RMS sued Anker Play Products and Leon Summers, RMS’ former CEO and Anker’s present CEO, for copyright and trade dress infringement, unfair competition and trade secret misappropriation in connection with RMS’ “Dino Operation” game. The game is a take-off on the classic “Operation” game in which players try to remove bones from the dinosaur without touching the sides of the hole in which the bones are located.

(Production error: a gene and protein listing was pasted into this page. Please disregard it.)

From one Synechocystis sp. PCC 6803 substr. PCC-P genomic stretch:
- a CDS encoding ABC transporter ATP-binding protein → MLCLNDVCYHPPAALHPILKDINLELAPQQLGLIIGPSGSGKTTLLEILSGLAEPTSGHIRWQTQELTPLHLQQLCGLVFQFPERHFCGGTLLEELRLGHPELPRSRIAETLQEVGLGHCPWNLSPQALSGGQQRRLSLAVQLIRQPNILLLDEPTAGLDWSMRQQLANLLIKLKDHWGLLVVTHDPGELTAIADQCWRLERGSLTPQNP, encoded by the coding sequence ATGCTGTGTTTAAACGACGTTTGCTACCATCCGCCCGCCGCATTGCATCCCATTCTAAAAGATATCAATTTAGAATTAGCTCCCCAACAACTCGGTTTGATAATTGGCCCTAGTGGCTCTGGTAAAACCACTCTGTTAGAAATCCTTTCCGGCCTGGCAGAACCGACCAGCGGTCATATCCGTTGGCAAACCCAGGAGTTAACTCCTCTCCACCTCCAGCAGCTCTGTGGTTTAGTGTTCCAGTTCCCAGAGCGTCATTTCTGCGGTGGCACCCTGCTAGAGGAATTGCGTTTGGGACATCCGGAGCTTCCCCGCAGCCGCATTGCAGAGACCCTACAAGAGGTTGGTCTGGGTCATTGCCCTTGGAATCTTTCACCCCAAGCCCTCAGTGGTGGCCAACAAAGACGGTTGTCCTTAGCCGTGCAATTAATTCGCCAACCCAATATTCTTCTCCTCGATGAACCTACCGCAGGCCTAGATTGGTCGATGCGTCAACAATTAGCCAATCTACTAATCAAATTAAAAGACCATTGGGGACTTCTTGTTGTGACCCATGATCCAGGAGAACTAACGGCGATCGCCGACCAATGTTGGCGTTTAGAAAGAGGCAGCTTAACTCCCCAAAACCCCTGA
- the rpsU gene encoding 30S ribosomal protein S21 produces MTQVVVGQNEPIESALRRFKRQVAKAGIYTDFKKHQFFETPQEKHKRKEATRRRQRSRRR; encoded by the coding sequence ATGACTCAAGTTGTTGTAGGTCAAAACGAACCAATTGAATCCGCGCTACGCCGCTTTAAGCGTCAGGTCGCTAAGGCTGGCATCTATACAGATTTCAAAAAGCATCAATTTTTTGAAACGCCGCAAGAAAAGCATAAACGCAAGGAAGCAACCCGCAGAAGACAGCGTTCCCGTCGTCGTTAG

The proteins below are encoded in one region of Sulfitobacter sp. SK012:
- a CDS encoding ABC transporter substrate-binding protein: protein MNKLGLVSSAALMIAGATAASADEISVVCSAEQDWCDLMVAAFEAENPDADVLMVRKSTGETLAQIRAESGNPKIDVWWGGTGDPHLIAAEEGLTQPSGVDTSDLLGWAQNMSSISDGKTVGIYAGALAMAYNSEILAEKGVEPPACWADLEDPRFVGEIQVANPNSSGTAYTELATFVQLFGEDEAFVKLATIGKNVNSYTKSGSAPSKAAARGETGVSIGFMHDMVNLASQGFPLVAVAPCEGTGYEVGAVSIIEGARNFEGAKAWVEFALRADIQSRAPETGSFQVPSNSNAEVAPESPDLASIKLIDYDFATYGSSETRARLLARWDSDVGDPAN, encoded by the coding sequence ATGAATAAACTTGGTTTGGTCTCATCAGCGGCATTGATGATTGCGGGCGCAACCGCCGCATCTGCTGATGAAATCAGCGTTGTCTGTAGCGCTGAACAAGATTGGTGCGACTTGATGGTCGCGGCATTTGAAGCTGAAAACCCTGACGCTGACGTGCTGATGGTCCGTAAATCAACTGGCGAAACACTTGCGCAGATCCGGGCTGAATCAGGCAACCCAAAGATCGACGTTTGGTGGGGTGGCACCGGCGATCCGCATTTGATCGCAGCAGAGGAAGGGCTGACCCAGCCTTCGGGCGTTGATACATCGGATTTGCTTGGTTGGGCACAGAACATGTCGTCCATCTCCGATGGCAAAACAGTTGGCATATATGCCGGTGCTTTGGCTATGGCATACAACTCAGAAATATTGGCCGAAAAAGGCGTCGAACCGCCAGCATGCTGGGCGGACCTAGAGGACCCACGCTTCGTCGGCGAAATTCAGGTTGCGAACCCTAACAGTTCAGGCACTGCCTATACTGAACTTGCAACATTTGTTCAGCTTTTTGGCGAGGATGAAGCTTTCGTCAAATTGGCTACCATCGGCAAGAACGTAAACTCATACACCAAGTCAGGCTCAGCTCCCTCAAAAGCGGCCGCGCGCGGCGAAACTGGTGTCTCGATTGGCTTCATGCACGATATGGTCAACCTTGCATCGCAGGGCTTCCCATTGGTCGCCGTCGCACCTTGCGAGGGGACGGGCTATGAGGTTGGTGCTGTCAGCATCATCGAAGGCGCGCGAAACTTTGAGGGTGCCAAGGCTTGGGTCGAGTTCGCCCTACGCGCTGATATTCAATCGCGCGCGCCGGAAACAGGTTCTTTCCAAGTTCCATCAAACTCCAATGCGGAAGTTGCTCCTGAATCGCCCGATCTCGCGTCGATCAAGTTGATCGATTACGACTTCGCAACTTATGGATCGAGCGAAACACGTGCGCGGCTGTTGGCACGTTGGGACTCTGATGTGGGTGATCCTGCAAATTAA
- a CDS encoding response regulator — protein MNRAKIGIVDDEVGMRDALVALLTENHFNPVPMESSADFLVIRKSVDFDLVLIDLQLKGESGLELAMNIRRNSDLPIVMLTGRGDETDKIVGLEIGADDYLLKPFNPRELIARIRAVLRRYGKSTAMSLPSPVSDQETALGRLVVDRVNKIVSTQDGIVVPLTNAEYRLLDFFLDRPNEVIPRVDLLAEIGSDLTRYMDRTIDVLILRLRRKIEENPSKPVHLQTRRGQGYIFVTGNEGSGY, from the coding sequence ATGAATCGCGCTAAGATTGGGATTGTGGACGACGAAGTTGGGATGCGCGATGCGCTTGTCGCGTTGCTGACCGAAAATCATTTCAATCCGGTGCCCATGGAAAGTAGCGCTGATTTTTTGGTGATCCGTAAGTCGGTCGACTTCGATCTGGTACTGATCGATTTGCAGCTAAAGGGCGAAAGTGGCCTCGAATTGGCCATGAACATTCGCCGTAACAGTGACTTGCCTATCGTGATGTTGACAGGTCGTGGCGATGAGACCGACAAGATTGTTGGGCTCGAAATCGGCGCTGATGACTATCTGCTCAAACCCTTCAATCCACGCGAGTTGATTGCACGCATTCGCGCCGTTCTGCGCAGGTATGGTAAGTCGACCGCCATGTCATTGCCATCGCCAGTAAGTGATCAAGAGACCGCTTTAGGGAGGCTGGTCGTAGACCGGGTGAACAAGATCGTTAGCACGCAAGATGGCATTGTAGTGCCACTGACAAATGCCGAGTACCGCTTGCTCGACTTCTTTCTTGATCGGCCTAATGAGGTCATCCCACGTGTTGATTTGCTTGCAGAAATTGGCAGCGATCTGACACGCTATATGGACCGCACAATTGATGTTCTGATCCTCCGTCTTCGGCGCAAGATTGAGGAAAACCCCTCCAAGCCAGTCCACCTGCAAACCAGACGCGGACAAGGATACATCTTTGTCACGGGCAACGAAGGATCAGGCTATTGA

RMS (whose game is on the left, above) developed the game and began selling it in 2014, while Summers was the CEO of RMS, and registered copyright in the game, although they do not appear to have a registration on the trade dress of the game. Anker sells games called “Dino Operation” and “Dino Dissection” that each utilize a dinosaur caricature and bone play parts that are nearly identical to the RMS game. RMS asserts that Anker would not have been able to have replicated these components without access to RMS’ technical drawings, which Summers would have been able to obtain while he was with RMS. RMS suggests that such slavish copying is Anker’s business model, noting the existence of five similar lawsuits filed against Anker in the last three years. The trade secret claim seems uncertain – RMS’ conclusorily assert that they treated the trade secret in the design files confidentially and did not allow access unless authorized, with no real description of the actual steps they took, and the notion that the publicly-available game could not have been replicated without access to the design files seems questionable – but it will be difficult to deny that the appearance of the games are very similar.